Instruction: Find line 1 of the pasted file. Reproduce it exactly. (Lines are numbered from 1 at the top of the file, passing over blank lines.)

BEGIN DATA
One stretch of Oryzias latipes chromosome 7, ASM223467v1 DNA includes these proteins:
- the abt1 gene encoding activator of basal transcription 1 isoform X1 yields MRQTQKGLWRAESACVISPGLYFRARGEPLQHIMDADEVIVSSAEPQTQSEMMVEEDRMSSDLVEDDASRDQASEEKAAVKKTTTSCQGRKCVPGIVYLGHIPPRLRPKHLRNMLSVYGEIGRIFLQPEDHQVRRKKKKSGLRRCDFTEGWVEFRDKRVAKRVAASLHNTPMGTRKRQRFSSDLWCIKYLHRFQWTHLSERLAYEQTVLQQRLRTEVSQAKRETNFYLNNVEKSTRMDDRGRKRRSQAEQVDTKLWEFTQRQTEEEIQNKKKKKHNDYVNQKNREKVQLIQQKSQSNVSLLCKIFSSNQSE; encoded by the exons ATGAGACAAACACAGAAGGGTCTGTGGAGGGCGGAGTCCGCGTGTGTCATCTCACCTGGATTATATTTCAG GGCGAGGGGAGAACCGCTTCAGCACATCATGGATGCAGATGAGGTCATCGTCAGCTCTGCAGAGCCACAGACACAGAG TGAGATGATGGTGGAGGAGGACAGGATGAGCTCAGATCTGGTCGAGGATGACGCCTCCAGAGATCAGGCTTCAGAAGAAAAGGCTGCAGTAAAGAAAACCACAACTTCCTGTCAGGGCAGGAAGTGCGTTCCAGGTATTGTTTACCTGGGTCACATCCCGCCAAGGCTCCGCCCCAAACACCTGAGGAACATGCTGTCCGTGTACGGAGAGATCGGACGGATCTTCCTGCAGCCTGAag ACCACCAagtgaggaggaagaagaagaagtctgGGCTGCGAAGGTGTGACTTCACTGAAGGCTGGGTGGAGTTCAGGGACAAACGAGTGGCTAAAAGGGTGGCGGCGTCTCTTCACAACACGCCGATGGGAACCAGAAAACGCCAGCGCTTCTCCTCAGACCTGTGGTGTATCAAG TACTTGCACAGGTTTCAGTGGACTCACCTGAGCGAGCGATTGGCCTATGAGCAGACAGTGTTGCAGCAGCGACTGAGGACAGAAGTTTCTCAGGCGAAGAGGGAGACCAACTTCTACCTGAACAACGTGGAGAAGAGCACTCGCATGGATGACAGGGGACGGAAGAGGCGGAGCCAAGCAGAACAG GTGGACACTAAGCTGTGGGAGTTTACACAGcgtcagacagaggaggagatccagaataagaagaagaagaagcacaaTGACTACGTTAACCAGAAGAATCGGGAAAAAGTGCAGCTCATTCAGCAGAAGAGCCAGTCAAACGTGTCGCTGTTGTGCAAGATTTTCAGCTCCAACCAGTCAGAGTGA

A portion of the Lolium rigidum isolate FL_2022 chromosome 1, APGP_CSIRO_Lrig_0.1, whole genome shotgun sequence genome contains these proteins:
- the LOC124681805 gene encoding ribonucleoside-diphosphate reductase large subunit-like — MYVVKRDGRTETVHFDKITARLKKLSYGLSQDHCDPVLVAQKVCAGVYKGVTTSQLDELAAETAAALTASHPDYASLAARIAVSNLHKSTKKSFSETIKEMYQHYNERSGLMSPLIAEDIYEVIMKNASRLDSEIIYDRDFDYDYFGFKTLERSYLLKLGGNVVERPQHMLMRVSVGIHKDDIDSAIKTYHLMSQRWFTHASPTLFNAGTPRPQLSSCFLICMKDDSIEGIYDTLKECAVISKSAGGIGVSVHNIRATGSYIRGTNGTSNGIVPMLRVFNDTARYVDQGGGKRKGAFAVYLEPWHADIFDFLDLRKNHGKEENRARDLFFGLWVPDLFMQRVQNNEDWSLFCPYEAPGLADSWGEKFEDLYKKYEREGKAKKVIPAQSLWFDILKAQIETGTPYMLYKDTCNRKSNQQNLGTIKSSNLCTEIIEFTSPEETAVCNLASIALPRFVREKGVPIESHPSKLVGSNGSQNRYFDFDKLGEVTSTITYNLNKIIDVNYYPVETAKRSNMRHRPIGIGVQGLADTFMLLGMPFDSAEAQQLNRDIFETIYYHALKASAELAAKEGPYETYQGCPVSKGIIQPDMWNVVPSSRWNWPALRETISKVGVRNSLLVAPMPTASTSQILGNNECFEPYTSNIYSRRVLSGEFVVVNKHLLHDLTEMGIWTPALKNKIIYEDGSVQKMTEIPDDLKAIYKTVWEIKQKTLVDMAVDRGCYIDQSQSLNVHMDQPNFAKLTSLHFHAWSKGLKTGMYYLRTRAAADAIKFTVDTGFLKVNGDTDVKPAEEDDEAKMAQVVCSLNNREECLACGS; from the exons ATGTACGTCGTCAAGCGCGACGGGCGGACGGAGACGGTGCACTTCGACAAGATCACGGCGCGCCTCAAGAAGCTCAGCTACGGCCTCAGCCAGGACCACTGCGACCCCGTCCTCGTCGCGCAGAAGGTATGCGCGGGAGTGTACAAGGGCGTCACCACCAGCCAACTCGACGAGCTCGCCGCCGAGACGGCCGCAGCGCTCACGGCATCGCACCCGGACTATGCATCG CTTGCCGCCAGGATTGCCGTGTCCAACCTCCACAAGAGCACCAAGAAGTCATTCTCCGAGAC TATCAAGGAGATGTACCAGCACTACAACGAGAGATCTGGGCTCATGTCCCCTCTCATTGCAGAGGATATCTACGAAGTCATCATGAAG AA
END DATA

One stretch of Oryzias latipes chromosome 7, ASM223467v1 DNA includes these proteins: